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Coffee House

David Cameron needs to detail EU referendum plans soon to avoid future rebellions

1 November 2012

1:33 PM

1 November 2012

1:33 PM

‘I thought it would hurt more than it did’ one loyalist minister remarked after last night’s government defeat on the EU budget. The fact that the vote isn’t going to bring the government down or bind its hands is what is consoling Cameron loyalists. They are also pointing out that the Eurosceptic vote split with Jacob Rees-Mogg, Priti Patel and Andrea Leadsom staying on the government side this time.

But what should worry Number 10 about this rebellion is its flash mob nature. As Isabel pointed out last night, there wasn’t — unlike with the Lords revolt or the EU referendum vote — months of planning put into this one. Instead, it was a rebellion that flared up as soon as the amendment went down — gaining 24 supporters in the first 24 hours.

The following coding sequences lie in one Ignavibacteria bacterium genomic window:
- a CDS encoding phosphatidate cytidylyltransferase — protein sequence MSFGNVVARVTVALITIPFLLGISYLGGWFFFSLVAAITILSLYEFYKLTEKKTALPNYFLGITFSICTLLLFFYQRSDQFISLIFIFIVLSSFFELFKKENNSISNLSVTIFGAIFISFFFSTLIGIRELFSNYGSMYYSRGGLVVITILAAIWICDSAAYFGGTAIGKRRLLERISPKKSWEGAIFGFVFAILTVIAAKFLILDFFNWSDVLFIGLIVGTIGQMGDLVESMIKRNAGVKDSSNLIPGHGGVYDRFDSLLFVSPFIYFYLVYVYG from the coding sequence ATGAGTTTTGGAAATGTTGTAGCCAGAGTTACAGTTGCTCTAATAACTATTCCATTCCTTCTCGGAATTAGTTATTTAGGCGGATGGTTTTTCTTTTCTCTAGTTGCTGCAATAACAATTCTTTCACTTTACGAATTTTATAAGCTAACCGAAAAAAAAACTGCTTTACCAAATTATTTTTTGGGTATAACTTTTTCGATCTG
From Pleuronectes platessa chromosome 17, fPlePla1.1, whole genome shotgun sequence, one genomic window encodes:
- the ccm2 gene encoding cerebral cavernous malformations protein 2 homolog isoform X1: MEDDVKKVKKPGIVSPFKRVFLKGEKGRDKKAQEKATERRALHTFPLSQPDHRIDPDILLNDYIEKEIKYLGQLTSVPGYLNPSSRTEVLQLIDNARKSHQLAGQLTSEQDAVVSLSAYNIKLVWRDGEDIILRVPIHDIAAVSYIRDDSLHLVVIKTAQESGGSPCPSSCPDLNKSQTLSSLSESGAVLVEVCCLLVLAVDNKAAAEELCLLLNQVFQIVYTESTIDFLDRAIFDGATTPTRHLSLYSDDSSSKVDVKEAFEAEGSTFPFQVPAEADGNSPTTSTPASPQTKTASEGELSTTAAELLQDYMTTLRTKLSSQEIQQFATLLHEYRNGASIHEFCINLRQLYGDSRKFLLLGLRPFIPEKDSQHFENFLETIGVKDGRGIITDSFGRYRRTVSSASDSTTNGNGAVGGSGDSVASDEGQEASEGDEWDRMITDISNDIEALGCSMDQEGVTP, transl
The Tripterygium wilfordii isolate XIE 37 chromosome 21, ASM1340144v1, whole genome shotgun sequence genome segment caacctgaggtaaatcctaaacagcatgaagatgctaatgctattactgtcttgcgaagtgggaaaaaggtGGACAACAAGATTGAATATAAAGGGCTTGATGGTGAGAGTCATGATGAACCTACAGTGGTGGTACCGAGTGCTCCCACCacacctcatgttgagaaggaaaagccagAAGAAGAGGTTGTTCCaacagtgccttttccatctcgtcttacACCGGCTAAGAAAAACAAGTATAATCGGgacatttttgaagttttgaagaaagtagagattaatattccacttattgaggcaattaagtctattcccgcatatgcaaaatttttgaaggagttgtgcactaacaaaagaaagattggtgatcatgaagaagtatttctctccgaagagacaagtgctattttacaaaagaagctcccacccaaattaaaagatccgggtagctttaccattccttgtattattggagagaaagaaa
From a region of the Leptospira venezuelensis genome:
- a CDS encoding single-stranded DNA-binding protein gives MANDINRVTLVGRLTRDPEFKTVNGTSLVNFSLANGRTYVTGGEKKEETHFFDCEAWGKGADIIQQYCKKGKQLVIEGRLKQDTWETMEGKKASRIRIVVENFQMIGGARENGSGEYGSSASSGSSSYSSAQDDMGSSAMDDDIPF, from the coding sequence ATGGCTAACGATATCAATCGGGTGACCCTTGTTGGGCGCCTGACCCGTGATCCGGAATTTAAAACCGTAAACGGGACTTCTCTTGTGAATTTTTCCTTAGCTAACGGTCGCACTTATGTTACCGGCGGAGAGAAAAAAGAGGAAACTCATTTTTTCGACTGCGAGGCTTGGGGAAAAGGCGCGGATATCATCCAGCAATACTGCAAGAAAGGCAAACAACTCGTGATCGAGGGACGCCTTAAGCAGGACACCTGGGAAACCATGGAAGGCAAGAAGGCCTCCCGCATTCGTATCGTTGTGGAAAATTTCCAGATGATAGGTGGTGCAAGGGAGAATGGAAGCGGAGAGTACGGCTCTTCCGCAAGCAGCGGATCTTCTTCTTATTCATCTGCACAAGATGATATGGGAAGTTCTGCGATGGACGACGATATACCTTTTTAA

[Alt-Text]


I suspect that this kind of thing is going to keep happening, at least, until Cameron sets out what his Europe policy actually is. So far we have a vague direction of travel and nothing else. We don’t know what Cameron would like a renegotiated British membership to consist of. This ambiguity both encourages Tory MPs to try and push the Prime Minister to a more sceptical place and to doubt reassurances that they’ll like the Europe policy when they see it.

Before Christmas, Cameron is meant to set out what he does want a renegotiation to look like. They’ll be many in Downing Street and the Foreign Office urging him not to show too much of his negotiating hand. But if he is to reassure his party, he is going to have to get into specifics. Without them, the revolts will keep on happening.

Update: Several people point out that Patel actually abstained.

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